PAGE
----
Fat graviton

For the fat-graviton potential (8), the deviation of oscillation frequency (49) with respect to the gravity-free oscillation frequency \(2\omega _0\) is shown in the right panel of Fig. 2 for the particle numbers \(N=10^9\) (red line) and \(N=10^{12}\) (blue line), where the dashed lines denote for the negative value of the frequency deviation \(\omega /\omega _0-2\), and the shaded region \(\lambda >98\,\upmu \mathrm {m}/0.914\) is excluded by the experiments [21, 41]. The other shaded region \(\lambda <20\,\upmu \mathrm {m}/0.914\) is argued by naturalness in [25]. Similar to case with power-law potential, the frequency deviation is also insensitive to \(\lambda \) regardless of the flipped sign around \(\lambda \simeq 2\times 10^{-6}\,\mathrm {m}\), which is also roughly the characteristic length scale \(a_0\simeq 10^{-6}\,\mathrm {m}\) of BEC state. Therefore, the ultra-cold BEC experiment in space also cannot constrain the modified gravity with fat-graviton potential in the regime of interest \(20\,\upmu \mathrm {m}/0.914<\lambda <98\,\upmu \mathrm {m}/0.914\).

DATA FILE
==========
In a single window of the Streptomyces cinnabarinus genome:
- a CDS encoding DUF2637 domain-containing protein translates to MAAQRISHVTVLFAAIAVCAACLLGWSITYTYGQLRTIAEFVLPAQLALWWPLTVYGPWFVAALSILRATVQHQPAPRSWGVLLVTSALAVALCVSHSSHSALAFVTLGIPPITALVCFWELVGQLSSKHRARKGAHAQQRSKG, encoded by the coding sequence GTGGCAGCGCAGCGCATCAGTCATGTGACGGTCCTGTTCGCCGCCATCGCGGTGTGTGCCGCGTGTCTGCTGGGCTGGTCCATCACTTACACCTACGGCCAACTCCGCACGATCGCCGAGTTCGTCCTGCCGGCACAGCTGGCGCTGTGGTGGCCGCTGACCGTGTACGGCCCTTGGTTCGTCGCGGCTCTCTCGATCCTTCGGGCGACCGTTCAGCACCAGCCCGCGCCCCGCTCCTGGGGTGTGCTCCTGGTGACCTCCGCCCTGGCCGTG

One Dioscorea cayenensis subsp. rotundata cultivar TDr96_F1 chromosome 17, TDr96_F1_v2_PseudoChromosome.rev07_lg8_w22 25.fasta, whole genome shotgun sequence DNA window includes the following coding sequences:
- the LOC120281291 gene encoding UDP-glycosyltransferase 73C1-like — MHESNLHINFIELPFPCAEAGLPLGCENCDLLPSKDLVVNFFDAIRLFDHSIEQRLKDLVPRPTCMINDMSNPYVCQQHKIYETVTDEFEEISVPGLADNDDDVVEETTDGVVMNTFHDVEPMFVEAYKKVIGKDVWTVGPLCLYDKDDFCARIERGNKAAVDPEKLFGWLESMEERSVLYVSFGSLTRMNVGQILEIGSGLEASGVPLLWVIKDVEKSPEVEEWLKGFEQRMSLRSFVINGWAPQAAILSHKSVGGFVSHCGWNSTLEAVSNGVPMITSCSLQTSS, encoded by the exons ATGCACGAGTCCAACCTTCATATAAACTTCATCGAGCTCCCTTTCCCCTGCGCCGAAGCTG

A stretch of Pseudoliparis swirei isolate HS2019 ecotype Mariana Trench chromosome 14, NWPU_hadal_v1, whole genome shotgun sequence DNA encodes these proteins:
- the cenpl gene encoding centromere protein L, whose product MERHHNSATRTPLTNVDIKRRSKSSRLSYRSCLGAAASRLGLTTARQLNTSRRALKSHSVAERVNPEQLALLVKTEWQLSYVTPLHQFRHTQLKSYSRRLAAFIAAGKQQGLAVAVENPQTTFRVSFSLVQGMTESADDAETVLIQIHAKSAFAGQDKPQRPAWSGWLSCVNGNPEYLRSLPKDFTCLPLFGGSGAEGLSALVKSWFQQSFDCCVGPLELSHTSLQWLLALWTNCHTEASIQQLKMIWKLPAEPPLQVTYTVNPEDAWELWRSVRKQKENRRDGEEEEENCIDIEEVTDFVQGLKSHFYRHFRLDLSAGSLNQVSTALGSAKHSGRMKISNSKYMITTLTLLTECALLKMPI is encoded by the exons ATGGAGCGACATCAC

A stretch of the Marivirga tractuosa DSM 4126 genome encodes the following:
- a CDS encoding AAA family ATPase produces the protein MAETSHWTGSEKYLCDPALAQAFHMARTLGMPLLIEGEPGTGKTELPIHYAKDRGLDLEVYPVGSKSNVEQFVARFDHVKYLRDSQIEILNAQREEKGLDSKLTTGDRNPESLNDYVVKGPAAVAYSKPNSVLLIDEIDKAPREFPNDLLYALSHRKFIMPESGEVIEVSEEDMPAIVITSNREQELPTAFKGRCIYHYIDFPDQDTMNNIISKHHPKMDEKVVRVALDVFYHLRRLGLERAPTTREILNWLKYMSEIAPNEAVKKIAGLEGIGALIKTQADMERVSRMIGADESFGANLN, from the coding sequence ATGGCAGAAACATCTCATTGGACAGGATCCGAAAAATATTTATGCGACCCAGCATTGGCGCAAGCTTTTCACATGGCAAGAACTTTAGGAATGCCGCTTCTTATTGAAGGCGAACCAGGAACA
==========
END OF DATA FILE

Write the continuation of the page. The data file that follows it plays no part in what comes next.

Conclusion and discussions

Contrary to the native expectation that gravity cannot be further constrained at small scales since it is weakest among all other fundamental/quintessential interactions, the ultra-cold BEC experiments in space with microgravity environment could explore the parameter space in the modified Newtonian potentials because this experiment could significantly extend the observation time so as to precisely measure the microscopic properties of gravity via its macroscopic manifestation on the BEC state with shape oscillation. Newtonian gravity and several modified gravity theories are examined in detail. The results with Yukawa interaction are optimistic in probing the parameter space greatly beyond the current experimental exclusion limits. However, the results with the Newtonian gravity, power-law potential and fat-graviton potential are quite pessimistic. Several comments are given below: